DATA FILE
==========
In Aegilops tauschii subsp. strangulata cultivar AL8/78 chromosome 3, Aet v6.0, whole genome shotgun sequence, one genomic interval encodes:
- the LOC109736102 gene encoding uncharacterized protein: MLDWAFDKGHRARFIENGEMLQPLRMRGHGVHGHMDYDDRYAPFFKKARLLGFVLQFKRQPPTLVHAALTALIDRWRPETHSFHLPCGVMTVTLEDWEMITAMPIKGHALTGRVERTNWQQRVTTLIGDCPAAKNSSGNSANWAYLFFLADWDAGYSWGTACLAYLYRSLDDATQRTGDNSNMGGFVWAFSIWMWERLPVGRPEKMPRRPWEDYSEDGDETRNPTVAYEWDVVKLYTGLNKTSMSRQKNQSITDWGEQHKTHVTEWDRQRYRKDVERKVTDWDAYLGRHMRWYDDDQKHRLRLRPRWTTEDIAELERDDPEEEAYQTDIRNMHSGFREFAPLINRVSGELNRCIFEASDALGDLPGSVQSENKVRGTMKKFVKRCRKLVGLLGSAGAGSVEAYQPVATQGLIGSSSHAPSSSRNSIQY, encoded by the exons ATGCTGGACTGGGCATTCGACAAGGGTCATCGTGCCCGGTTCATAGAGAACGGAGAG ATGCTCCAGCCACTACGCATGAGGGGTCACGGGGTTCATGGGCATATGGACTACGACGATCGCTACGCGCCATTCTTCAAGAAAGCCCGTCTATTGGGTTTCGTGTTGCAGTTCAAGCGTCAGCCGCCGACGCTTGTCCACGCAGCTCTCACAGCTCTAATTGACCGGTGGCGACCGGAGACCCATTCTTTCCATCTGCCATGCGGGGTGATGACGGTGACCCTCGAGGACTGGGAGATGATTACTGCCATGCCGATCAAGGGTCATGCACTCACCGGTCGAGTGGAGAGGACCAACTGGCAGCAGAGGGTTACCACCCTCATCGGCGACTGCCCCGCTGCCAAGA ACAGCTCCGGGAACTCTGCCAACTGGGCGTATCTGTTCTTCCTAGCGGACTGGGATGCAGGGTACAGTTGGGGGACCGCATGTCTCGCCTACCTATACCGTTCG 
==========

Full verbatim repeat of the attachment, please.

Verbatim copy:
In Aegilops tauschii subsp. strangulata cultivar AL8/78 chromosome 3, Aet v6.0, whole genome shotgun sequence, one genomic interval encodes:
- the LOC109736102 gene encoding uncharacterized protein: MLDWAFDKGHRARFIENGEMLQPLRMRGHGVHGHMDYDDRYAPFFKKARLLGFVLQFKRQPPTLVHAALTALIDRWRPETHSFHLPCGVMTVTLEDWEMITAMPIKGHALTGRVERTNWQQRVTTLIGDCPAAKNSSGNSANWAYLFFLADWDAGYSWGTACLAYLYRSLDDATQRTGDNSNMGGFVWAFSIWMWERLPVGRPEKMPRRPWEDYSEDGDETRNPTVAYEWDVVKLYTGLNKTSMSRQKNQSITDWGEQHKTHVTEWDRQRYRKDVERKVTDWDAYLGRHMRWYDDDQKHRLRLRPRWTTEDIAELERDDPEEEAYQTDIRNMHSGFREFAPLINRVSGELNRCIFEASDALGDLPGSVQSENKVRGTMKKFVKRCRKLVGLLGSAGAGSVEAYQPVATQGLIGSSSHAPSSSRNSIQY, encoded by the exons ATGCTGGACTGGGCATTCGACAAGGGTCATCGTGCCCGGTTCATAGAGAACGGAGAG ATGCTCCAGCCACTACGCATGAGGGGTCACGGGGTTCATGGGCATATGGACTACGACGATCGCTACGCGCCATTCTTCAAGAAAGCCCGTCTATTGGGTTTCGTGTTGCAGTTCAAGCGTCAGCCGCCGACGCTTGTCCACGCAGCTCTCACAGCTCTAATTGACCGGTGGCGACCGGAGACCCATTCTTTCCATCTGCCATGCGGGGTGATGACGGTGACCCTCGAGGACTGGGAGATGATTACTGCCATGCCGATCAAGGGTCATGCACTCACCGGTCGAGTGGAGAGGACCAACTGGCAGCAGAGGGTTACCACCCTCATCGGCGACTGCCCCGCTGCCAAGA ACAGCTCCGGGAACTCTGCCAACTGGGCGTATCTGTTCTTCCTAGCGGACTGGGATGCAGGGTACAGTTGGGGGACCGCATGTCTCGCCTACCTATACCGTTCG 